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Born Asa Bundy Sheffey on August 4, 1913, Robert Hayden was raised in the Detroit neighborhood Paradise Valley. He had an emotionally tumultuous childhood and lived, at times, with his parents and with a foster family. In 1932, he graduated from high school and, with the help of a scholarship, attended Detroit City College (later, Wayne State University). In 1944, Hayden received his graduate degree from the University of Michigan.
Hayden published his first book of poems, Heart-Shape in the Dust (Falcon Press), in 1940, at the age of twenty-seven. He enrolled in a graduate English literature program at the University of Michigan, where he studied with W. H. Auden. Auden became an influential and critical guide in the development of Hayden’s writing. Hayden admired the work of Edna St. Vincent Millay, Elinor Wiley, Carl Sandburg, and Hart Crane, as well as the poets of the Harlem Renaissance—Langston Hughes, Countee Cullen, and Jean Toomer. He had an interest in African American history and explored his concerns about race in his writing. Hayden ultimately authored nine collections of poetry during his lifetime, as well as a collection of essays, and some children’s literature. Hayden’s poetry gained international recognition in the 1960s, and he was awarded the grand prize for poetry at the First World Festival of Negro Arts in Dakar, Senegal in 1966 for his book Ballad of Remembrance (Paul Breman, 1962).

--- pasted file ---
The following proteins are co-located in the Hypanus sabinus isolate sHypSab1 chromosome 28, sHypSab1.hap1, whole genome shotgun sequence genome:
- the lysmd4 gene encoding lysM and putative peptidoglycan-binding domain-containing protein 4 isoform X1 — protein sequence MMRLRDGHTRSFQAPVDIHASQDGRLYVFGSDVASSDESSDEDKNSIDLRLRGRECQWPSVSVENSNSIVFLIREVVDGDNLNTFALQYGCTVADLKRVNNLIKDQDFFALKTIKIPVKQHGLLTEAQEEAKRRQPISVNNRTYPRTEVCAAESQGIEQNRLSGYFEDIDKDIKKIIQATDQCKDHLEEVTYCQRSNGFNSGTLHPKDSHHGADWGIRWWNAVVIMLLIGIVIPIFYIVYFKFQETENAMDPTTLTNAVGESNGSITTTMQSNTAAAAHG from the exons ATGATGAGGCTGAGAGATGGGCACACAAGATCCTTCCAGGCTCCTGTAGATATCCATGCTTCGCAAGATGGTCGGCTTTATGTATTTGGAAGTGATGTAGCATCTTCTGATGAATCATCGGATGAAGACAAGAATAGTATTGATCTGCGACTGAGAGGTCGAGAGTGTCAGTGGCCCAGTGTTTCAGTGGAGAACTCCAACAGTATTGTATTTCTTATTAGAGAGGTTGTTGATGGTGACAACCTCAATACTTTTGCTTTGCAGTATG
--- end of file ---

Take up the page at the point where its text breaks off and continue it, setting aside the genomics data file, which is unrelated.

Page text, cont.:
Explaining the trajectory of Hayden’s career, the poet William Meredith wrote: “Hayden declared himself, at considerable cost in popularity, an American poet rather than a Black poet, when for a time there was posited an unreconcilable difference between the two roles. There is scarcely a line of his which is not identifiable as an experience of Black America, but he would not relinquish the title of American writer for any narrower identity.”
After receiving his graduate degree from the University of Michigan, Hayden remained there for two years as a teaching fellow. He was the first Black member of the English department. He then joined the faculty at Fisk University in Nashville, where he would remain for more than twenty years. In 1975, Hayden received the Academy of American Poets Fellowship, and, in 1976, he became the first Black American to be appointed as consultant in poetry to the Library of Congress (later called the poet laureate).
Hayden died in Ann Arbor, Michigan on February 25, 1980.